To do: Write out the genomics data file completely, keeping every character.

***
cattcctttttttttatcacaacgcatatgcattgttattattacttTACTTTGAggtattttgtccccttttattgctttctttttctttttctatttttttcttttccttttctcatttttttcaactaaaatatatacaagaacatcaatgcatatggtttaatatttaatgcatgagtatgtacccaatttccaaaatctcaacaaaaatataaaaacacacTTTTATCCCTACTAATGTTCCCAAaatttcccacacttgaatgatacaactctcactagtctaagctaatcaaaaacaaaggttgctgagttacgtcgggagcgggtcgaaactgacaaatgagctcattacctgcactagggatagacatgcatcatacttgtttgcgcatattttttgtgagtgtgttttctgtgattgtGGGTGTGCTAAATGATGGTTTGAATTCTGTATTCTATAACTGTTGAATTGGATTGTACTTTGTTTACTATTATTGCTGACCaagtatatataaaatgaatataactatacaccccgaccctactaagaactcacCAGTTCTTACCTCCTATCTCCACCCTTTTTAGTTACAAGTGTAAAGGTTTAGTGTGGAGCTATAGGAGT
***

cattcctttttttttatcacaacgcatatgcattgttattattacttTACTTTGAggtattttgtccccttttattgctttctttttctttttctatttttttcttttccttttctcatttttttcaactaaaatatatacaagaacatcaatgcatatggtttaatatttaatgcatgagtatgtacccaatttccaaaatctcaacaaaaatataaaaacacacTTTTATCCCTACTAATGTTCCCAAaatttcccacacttgaatgatacaactctcactagtctaagctaatcaaaaacaaaggttgctgagttacgtcgggagcgggtcgaaactgacaaatgagctcattacctgcactagggatagacatgcatcatacttgtttgcgcatattttttgtgagtgtgttttctgtgattgtGGGTGTGCTAAATGATGGTTTGAATTCTGTATTCTATAACTGTTGAATTGGATTGTACTTTGTTTACTATTATTGCTGACCaagtatatataaaatgaatataactatacaccccgaccctactaagaactcacCAGTTCTTACCTCCTATCTCCACCCTTTTTAGTTACAAGTGTAAAGGTTTAGTGTGGAGCTATAGGAGT